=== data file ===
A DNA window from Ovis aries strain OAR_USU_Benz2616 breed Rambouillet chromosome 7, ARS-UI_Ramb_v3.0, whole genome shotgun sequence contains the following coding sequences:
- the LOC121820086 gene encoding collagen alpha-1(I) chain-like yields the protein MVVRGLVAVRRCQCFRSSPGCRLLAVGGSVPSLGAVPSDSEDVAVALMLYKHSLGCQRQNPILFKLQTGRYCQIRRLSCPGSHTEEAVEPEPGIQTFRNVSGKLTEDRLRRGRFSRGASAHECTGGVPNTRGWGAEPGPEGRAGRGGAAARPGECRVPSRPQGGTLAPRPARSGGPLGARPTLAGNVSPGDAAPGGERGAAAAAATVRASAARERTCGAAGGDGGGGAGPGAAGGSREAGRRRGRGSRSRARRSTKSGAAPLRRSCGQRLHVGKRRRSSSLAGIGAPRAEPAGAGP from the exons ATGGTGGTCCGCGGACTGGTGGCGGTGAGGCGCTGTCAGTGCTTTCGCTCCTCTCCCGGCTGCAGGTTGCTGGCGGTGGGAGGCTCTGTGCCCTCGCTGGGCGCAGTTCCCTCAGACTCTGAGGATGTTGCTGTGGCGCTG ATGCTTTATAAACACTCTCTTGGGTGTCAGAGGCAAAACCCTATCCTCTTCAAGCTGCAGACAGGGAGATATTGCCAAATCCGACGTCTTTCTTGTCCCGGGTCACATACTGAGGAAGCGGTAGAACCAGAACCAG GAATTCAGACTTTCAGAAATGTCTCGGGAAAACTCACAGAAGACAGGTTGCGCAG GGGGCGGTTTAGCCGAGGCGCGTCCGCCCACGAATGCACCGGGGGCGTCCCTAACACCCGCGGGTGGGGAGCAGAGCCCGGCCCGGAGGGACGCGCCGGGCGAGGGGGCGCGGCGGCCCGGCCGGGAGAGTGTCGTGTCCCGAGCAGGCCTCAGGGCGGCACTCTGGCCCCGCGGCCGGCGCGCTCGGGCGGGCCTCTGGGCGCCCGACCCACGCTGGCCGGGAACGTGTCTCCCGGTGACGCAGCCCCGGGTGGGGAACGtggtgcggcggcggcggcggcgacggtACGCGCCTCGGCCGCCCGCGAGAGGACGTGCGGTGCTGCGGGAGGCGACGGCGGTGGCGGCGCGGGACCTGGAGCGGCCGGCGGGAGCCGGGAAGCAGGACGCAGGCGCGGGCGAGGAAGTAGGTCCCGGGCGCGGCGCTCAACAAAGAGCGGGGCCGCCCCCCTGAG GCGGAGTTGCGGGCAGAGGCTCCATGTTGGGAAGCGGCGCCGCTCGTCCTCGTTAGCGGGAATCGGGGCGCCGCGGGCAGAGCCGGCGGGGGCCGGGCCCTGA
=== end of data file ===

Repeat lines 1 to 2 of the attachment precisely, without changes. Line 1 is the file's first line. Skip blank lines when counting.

A DNA window from Ovis aries strain OAR_USU_Benz2616 breed Rambouillet chromosome 7, ARS-UI_Ramb_v3.0, whole genome shotgun sequence contains the following coding sequences:
- the LOC121820086 gene encoding collagen alpha-1(I) chain-like yields the protein MVVRGLVAVRRCQCFRSSPGCRLLAVGGSVPSLGAVPSDSEDVAVALMLYKHSLGCQRQNPILFKLQTGRYCQIRRLSCPGSHTEEAVEPEPGIQTFRNVSGKLTEDRLRRGRFSRGASAHECTGGVPNTRGWGAEPGPEGRAGRGGAAARPGECRVPSRPQGGTLAPRPARSGGPLGARPTLAGNVSPGDAAPGGERGAAAAAATVRASAARERTCGAAGGDGGGGAGPGAAGGSREAGRRRGRGSRSRARRSTKSGAAPLRRSCGQRLHVGKRRRSSSLAGIGAPRAEPAGAGP from the exons ATGGTGGTCCGCGGACTGGTGGCGGTGAGGCGCTGTCAGTGCTTTCGCTCCTCTCCCGGCTGCAGGTTGCTGGCGGTGGGAGGCTCTGTGCCCTCGCTGGGCGCAGTTCCCTCAGACTCTGAGGATGTTGCTGTGGCGCTG ATGCTTTATAAACACTCTCTTGGGTGTCAGAGGCAAAACCCTATCCTCTTCAAGCTGCAGACAGGGAGATATTGCCAAATCCGACGTCTTTCTTGTCCCGGGTCACATACTGAGGAAGCGGTAGAACCAGAACCAG GAATTCAGACTTTCAGAAATGTCTCGGGAAAACTCACAGAAGACAGGTTGCGCAG GGGGCGGTTTAGCCGAGGCGCGTCCGCCCACGAATGCACCGGGGGCGTCCCTAACACCCGCGGGTGGGGAGCAGAGCCCGGCCCGGAGGGACGCGCCGGGCGAGGGGGCGCGGCGGCCCGGCCGGGAGAGTGTCGTGTCCCGAGCAGGCCTCAGGGCGGCACTCTGGCCCCGCGGCCGGCGCGCTCGGGCGGGCCTCTGGGCGCCCGACCCACGCTGGCCGGGAACGTGTCTCCCGGTGACGCAGCCCCGGGTGGGGAACGtggtgcggcggcggcggcggcgacggtACGCGCCTCGGCCGCCCGCGAGAGGACGTGCGGTGCTGCGGGAGGCGACGGCGGTGGCGGCGCGGGACCTGGAGCGGCCGGCGGGAGCCGGGAAGCAGGACGCAGGCGCGGGCGAGGAAGTAGGTCCCGGGCGCGGCGCTCAACAAAGAGCGGGGCCGCCCCCCTGAG GCGGAGTTGCGGGCAGAGGCTCCATGTTGGGAAGCGGCGCCGCTCGTCCTCGTTAGCGGGAATCGGGGCGCCGCGGGCAGAGCCGGCGGGGGCCGGGCCCTGA